( File photo )

Northwest cherry exporters hope trade negotiators quickly produce a key that will open up the Chinese market to their goods.
They think it could happen.

“We are optimistic about having good access to China, as well, and hope the tariffs will not be a factor this season,” said Tim Evans, general sales manager with Chelan, Wash.-based Chelan Fresh Marketing.

If China remains shut off, however, there are other options, Evans said.

“We export a lot of fruit to Asia in general,” he said. 

“We continue to build on and leverage other markets as much as possible in Southeast Asia and Europe.”

Last year, China slapped tariffs on U.S. goods — including taxes of up to 50% on Washington cherries.

Trump administration officials were negotiating with Chinese trade representatives the week of May 6.

President Trump threatened to levy additional tariffs on Chinese goods in response to China retreating from earlier commitments in the trade talk, according to media reports. 

Even without an agreement with China, Washington cherry exporters look for gains on last year, when the state’s cherry volume reached an estimated 22.6 million pounds on 52,650 acres, according to numbers from the Northwest Horticultural Council.

“Other than the China tariffs hurting the export numbers into mainland China, we continue to see increased demand overseas every year,” said Scott Marboe, director of marketing with Wenatchee, Wash.-based Oneonta Trading Corp.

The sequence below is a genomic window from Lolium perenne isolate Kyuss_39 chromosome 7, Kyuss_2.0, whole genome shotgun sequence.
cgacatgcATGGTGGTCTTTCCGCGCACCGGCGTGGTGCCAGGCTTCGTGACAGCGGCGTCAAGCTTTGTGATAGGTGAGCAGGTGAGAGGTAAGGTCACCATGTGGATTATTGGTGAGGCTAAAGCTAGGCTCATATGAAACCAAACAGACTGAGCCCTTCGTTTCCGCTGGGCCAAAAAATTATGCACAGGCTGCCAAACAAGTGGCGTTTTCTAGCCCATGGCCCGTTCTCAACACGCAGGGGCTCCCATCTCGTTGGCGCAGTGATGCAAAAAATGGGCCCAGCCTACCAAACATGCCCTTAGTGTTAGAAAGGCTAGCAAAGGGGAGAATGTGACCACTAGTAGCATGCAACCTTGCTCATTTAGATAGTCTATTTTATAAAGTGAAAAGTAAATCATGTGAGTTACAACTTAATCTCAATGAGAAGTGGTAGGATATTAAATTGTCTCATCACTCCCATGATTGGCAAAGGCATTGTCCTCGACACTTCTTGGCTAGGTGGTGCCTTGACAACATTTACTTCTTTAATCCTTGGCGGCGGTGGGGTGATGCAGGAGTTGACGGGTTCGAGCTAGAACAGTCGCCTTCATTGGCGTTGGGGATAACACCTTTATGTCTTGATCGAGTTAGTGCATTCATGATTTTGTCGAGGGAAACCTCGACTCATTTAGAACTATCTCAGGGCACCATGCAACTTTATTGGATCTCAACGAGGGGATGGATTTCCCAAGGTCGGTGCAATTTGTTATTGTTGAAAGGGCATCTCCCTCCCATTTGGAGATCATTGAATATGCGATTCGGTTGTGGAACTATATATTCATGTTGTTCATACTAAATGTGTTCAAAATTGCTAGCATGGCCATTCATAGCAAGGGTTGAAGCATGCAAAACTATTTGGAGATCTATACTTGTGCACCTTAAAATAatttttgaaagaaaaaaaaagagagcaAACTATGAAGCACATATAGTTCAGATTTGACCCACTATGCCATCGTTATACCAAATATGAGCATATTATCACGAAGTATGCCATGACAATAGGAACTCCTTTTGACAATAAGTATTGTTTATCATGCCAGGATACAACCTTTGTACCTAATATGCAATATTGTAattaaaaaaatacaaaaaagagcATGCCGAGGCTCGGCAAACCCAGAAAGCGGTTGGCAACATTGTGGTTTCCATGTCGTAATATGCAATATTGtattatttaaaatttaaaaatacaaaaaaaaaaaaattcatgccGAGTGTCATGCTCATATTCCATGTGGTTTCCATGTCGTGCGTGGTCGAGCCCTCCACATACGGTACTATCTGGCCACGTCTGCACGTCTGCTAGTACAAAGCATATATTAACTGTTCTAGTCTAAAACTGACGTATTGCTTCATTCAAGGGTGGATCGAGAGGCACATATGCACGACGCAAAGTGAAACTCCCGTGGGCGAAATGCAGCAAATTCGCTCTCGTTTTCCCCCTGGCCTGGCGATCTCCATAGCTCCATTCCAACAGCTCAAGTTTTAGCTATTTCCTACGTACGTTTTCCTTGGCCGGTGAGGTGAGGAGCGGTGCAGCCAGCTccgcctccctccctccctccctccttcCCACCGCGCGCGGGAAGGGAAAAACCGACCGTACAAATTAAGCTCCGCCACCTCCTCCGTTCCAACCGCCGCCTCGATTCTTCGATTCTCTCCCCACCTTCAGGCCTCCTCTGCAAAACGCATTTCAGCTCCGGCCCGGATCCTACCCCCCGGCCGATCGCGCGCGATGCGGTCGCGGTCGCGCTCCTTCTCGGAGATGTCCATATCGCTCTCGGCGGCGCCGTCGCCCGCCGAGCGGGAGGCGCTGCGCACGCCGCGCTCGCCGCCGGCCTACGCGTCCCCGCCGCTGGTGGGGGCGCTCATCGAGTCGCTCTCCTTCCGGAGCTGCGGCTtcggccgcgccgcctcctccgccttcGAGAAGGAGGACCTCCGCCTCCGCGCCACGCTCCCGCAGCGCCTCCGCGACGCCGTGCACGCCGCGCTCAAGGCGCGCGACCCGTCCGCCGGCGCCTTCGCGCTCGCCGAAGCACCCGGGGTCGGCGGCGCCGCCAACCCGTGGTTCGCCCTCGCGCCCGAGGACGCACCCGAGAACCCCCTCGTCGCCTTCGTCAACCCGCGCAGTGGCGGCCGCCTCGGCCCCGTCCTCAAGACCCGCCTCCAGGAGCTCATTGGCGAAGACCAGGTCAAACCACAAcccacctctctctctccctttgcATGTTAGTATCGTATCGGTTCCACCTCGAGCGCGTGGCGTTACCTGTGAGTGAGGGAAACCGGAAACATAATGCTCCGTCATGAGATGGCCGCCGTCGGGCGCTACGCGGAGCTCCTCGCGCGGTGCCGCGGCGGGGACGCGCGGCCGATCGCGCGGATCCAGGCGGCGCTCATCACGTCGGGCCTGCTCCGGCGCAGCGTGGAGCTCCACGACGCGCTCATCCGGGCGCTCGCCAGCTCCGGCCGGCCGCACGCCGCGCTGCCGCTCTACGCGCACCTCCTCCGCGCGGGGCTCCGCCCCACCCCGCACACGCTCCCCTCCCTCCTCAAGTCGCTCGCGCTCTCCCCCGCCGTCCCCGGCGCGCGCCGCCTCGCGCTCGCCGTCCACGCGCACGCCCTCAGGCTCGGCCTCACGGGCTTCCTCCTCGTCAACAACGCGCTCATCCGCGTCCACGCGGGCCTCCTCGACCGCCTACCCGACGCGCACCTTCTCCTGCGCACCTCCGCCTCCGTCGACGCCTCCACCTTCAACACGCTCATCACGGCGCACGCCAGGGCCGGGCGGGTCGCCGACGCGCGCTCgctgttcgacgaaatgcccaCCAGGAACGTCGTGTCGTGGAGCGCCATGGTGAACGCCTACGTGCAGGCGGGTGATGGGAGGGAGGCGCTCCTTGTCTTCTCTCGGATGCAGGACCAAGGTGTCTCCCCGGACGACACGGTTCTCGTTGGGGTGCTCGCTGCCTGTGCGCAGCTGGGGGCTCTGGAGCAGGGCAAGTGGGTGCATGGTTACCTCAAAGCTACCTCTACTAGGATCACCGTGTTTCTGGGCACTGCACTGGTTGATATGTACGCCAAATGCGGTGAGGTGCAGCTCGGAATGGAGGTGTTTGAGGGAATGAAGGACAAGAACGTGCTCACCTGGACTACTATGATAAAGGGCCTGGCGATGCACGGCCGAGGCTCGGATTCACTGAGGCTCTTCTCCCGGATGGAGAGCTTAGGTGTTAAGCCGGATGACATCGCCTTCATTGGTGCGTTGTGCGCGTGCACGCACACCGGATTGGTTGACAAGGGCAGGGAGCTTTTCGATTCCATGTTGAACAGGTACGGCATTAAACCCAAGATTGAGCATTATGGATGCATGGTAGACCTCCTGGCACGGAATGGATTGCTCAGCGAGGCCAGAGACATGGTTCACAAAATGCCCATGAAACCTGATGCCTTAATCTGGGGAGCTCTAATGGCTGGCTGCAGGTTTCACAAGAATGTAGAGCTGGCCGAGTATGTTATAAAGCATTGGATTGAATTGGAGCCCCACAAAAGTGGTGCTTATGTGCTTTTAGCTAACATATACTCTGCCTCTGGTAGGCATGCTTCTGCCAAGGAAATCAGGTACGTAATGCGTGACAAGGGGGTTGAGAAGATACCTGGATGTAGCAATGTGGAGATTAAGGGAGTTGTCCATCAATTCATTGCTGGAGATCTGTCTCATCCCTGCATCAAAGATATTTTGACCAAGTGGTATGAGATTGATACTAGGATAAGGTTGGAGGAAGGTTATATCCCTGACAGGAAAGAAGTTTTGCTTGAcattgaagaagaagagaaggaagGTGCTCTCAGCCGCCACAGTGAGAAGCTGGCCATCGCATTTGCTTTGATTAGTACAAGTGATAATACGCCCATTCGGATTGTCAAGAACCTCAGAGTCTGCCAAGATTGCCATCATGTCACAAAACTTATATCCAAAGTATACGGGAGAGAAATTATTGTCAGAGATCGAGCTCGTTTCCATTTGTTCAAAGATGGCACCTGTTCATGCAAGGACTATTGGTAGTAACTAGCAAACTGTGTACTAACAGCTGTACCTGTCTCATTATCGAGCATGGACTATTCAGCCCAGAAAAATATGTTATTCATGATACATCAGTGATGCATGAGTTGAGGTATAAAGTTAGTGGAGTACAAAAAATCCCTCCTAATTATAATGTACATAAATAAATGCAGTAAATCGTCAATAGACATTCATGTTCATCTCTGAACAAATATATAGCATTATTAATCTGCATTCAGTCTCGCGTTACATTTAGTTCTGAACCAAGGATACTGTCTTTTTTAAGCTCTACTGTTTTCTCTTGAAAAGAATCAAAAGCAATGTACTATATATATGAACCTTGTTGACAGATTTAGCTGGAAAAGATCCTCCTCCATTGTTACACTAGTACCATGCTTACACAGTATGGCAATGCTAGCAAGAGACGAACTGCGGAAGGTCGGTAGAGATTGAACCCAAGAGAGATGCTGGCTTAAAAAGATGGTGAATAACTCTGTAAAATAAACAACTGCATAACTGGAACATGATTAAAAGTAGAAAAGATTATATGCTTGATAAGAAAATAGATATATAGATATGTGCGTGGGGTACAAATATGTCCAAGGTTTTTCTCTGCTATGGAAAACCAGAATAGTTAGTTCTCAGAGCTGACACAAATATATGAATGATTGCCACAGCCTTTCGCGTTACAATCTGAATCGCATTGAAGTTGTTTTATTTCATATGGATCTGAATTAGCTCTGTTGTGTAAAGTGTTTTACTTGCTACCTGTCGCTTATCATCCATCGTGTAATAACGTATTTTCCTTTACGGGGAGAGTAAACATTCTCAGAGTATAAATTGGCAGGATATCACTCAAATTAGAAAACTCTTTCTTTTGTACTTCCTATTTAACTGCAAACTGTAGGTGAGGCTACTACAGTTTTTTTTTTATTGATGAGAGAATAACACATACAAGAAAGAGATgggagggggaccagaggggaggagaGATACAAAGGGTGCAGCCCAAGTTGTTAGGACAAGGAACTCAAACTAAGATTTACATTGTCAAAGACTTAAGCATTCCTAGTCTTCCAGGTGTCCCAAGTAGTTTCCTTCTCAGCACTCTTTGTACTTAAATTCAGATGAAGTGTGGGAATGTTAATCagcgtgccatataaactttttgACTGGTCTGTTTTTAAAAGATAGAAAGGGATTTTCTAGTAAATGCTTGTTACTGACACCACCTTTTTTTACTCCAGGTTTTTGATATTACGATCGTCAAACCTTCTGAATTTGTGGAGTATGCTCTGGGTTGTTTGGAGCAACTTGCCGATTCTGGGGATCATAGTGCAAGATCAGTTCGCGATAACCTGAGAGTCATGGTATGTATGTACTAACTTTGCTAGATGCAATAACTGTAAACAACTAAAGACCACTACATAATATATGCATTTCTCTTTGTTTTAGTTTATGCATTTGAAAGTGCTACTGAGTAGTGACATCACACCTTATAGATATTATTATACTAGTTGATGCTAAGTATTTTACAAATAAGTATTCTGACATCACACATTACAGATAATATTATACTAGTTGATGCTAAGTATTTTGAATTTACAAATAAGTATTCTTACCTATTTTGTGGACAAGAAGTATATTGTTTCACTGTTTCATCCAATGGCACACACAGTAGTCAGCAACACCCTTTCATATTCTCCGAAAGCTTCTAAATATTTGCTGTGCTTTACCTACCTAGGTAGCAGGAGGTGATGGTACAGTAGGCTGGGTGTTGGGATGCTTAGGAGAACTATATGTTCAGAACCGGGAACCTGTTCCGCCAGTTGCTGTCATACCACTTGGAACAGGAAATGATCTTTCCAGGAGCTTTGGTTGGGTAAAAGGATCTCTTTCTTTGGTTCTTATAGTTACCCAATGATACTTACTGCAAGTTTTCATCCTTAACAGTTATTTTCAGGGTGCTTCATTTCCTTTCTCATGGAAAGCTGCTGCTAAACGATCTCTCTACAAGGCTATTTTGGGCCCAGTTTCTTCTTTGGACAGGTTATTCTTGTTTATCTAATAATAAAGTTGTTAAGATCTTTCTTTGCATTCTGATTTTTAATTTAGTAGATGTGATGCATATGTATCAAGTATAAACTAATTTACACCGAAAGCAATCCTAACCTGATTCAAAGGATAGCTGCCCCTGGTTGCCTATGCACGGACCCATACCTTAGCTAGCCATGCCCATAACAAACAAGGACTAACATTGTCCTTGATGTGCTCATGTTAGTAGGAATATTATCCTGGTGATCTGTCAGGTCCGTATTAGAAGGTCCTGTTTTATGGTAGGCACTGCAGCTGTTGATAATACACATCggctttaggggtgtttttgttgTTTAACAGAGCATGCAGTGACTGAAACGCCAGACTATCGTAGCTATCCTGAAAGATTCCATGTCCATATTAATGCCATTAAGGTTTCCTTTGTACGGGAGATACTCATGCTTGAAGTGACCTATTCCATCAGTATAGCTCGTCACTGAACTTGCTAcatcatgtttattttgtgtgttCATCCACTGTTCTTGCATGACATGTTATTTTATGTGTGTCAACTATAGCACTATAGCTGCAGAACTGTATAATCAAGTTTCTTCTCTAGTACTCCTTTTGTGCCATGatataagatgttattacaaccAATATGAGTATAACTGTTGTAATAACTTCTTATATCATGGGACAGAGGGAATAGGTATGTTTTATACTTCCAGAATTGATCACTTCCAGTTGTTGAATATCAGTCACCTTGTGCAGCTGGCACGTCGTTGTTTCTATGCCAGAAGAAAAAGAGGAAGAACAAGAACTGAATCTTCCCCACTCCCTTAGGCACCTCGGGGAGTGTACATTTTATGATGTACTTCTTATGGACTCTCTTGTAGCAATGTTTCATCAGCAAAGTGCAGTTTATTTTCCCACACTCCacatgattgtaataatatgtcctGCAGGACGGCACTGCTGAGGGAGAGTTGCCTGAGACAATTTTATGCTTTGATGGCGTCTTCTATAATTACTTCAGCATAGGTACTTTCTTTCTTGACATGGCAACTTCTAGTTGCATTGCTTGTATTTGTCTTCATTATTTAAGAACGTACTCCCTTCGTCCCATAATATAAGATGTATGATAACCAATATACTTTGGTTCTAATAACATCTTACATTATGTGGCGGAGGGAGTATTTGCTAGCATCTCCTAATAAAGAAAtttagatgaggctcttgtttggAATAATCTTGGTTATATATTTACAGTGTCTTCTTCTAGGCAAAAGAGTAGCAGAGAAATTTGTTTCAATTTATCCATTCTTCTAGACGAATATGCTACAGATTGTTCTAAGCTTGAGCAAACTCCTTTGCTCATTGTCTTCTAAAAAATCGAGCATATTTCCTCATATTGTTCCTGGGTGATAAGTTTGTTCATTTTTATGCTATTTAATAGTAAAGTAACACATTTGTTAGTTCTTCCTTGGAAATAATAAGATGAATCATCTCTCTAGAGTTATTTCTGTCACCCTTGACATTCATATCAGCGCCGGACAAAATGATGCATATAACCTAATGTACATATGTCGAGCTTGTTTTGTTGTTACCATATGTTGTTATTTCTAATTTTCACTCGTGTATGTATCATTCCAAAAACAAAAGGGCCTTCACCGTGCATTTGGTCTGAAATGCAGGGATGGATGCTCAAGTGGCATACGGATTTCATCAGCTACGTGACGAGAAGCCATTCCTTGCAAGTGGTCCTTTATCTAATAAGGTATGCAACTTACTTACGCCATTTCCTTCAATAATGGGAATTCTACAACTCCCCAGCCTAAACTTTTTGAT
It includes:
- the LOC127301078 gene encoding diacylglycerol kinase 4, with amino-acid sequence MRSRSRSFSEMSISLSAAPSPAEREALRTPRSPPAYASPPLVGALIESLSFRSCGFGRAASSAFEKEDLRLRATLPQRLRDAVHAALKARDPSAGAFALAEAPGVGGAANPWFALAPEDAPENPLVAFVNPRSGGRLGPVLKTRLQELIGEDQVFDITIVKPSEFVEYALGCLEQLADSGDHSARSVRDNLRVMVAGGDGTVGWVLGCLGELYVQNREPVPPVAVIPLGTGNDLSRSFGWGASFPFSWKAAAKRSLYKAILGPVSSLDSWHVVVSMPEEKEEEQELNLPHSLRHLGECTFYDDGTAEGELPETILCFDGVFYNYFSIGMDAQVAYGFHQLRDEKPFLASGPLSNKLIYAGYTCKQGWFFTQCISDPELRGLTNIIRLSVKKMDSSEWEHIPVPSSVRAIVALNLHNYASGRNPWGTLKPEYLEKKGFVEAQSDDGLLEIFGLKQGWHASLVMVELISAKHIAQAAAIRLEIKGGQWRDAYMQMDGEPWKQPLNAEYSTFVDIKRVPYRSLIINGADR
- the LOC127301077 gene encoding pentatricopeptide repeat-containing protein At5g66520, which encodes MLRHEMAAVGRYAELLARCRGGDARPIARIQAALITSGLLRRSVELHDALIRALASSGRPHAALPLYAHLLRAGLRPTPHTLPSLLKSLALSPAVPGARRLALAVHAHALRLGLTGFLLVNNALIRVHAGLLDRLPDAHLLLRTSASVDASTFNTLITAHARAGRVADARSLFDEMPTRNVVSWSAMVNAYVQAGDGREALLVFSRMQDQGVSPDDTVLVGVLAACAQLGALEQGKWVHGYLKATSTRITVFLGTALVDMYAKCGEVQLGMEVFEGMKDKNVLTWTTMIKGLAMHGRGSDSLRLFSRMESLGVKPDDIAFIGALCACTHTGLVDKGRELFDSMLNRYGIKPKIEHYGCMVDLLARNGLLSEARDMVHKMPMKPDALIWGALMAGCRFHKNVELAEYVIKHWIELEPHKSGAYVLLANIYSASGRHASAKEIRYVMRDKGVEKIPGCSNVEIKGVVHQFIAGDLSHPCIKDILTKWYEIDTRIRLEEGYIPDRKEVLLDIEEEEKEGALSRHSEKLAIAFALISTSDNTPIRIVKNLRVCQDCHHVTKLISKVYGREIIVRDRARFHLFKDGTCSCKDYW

“Demand is not limited to export growth, either, as the domestic marketplace continues to see growth for us every year.”

But the extra fees on exports do hurt, said Andy Tudor, vice president of business development with Selah, Wash.-based Rainier Fruit Co.

“Export will continue to be challenged in countries with elevated tariffs,” he said. 

“All that said, if we do our jobs and again deliver an excellent eating experience to all consumers, they will again respond with repeat purchases.”

Yakima, Wash.-based Sage Fruit Co. felt the pain from Chinese tariffs last year, said Chuck Sinks, president of sales and marketing.

“Last season, we did see an decrease in export shipments due to the restrictions put in place, so we are in the same situation as California growers going into the 2019 crop — we are hopeful the restrictions will ease a bit and get fixed so it does not affect the crop,” Sinks said.

Asia — including China, Taiwan and South Korea — is Sage Fruit’s biggest export market, Sinks said.

There is some hope in new markets, Sinks said.

“We’ve actually seen our shipments to Mexico increase over the past two years,” he said. 

“We’re working on a building a program in that part of the world with our customers.”

Asia is a major export target for Wenatchee-based Stemilt Growers LLC, said Brianna Shales, communications manager.

“Export markets are as hungry as ever for cherries, and Stemilt will continue to be a presence in Asian markets,” she said. 

“Demand is strong in China, and we do expect the market to remain open for cherries this season, albeit with import duties that could have an effect, but more on pricing than anything. Time will tell.” 

Editor Tom Karst contributed to this article.

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